University students duck into the supermarket to stock up on “cheap” alcohol on the way back to their hostels, hop on Wellington’s iconic Cable Car, then get off a stop early and spend the rest of the night drinking in public parks, annoying the neighbours and generally behaving badly. It’s been dubbed in the media as the Capital’s “Chunder Lane”. What an absolute disgrace – at least it would be if it was true.

The term “Chunder Lane” was coined by Bernard O'Shaughnessy, a Wellington resident who has objected to virtually every liquor licence in the city for many years. His phrase was eagerly snapped up the media, the police and public health officials. It has no basis in fact. The supermarket in question – the boutique Cable Car Countdown – was applying for its very first liquor licence. The behaviour described had not occurred, and there was no hard evidence it would occur or was even likely to occur.

A veteran serial anti-alcohol campaigner made some sweeping allegations, came up with a media-friendly catchphrase, and suddenly the fledgling supermarket had to battle hard to get a licence at all. In the end, the new Countdown received a liquor licence but only until 8 pm. It was made clear by officials that if the supermarket had not agreed to the early 8 pm deadline, then their licence would not have been approved.

After sustained debate and consideration, Parliament passed the Sale and Supply of Alcohol Act. After consulting with their communities, councils approve their Local Alcohol Plans (LAPs). Yet there seems to be a growing trend of police and public health officials using the licencing and re-licensing process to re-litigate a number of issues they lost, including opening hours and one-way door policies for on-licences.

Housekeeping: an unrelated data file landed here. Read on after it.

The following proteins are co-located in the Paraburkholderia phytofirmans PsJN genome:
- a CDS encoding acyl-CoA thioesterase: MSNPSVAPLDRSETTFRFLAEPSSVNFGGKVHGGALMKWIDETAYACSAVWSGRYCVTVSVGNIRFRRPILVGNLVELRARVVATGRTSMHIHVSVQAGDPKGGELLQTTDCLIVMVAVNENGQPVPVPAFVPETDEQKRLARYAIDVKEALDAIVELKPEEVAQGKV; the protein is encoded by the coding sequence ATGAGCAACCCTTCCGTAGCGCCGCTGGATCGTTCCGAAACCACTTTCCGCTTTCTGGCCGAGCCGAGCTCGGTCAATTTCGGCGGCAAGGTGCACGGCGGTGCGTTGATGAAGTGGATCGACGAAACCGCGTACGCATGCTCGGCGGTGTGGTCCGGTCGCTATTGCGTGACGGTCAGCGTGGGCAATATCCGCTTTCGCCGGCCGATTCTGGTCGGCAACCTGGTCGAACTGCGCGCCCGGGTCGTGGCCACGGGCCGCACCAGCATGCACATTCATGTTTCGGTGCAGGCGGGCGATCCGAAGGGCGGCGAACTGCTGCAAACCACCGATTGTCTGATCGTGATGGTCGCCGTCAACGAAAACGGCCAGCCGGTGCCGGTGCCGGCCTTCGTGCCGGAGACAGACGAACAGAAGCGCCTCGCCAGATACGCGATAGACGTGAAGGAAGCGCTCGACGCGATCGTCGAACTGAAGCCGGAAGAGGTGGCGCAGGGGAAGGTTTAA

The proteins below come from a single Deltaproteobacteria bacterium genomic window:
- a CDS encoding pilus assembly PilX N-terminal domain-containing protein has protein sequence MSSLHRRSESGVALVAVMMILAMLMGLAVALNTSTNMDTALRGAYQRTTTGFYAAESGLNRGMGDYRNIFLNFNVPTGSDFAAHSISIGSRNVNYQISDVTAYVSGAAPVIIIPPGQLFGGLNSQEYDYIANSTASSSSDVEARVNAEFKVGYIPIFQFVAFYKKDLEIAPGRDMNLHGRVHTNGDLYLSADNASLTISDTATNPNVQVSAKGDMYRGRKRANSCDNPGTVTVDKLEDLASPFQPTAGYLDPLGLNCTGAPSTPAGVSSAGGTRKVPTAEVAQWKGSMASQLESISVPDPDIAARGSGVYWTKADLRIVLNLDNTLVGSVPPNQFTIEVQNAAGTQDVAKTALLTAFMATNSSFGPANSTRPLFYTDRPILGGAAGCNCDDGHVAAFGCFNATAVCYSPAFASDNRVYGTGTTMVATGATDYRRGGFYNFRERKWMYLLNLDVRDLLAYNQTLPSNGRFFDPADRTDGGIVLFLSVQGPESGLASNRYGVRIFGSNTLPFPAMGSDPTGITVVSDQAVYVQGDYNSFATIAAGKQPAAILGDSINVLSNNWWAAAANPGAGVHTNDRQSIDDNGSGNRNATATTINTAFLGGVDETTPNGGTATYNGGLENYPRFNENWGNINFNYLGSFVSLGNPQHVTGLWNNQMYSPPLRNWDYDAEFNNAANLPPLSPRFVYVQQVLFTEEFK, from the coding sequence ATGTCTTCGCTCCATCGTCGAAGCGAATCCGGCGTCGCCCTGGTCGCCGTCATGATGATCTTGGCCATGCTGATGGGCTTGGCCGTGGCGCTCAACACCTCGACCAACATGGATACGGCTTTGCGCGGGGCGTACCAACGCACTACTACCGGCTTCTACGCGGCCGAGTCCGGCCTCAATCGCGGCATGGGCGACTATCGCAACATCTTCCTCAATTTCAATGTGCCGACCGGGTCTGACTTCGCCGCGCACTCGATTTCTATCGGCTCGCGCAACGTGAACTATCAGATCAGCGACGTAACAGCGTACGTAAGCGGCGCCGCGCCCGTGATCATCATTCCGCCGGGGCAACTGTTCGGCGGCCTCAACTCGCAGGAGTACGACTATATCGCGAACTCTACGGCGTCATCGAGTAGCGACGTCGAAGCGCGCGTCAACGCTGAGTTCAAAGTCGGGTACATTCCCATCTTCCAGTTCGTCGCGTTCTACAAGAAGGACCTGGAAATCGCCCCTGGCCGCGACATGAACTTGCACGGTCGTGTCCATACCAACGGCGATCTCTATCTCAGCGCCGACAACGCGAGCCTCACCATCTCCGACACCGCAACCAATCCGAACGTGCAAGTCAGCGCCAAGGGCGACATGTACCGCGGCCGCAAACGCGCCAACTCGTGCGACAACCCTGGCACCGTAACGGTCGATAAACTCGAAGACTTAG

Wellington Police is pushing for all supermarkets to stop selling alcohol from 9 pm – despite what the duly elected representatives in Parliament and on the Council have decided. Seizing on other media-friendly monikers, police dubbed Chaffers Park New World (also in central Wellington) the “fight club supermarket” and a “crime corridor” because youths would brawl in their car park after hours. They opposed the supermarket’s application for a liquor licence though this was eventually granted with conditions. This is despite police admitting that the people fighting did not buy alcohol from the supermarket; they simply used the car park for fighting. New World put in more security guards, more CCTV cameras and more fencing but these efforts were largely discounted.

NARGON has asked the questions before – how much responsibility does a supermarket have after they have closed and the people involved have not been sold alcohol there? According to Wellington Police, “it is their problem because they sell alcohol and they have alcohol-related issues outside their front door.” By that logic, if two gangs had a fight on the steps of police headquarters at midnight on a Saturday then the police staff bar should lose its liquor licence. That is a nonsense of course.

Violence is a serious issue and should be treated as such. The police know where the problems are and should address them directly. If the supermarket stopped selling alcohol, then the same people would fight in the car park because they did not buy booze there anyway. If the supermarket built a Donald Trump-style wall around the car park, then the same people would fight somewhere else nearby.

This kind of violence is a police issue – not a supermarket issue. Ironically, the police already know who the offenders are from the security camera footage they obtained from the supermarket. The police efforts should be directed to tracking down the fighters, the vandals and the urinators, rather than opposing a liquor licence for a hard-working supermarket which employs hundreds of people.

Trina Snow — Executive Director, NARGON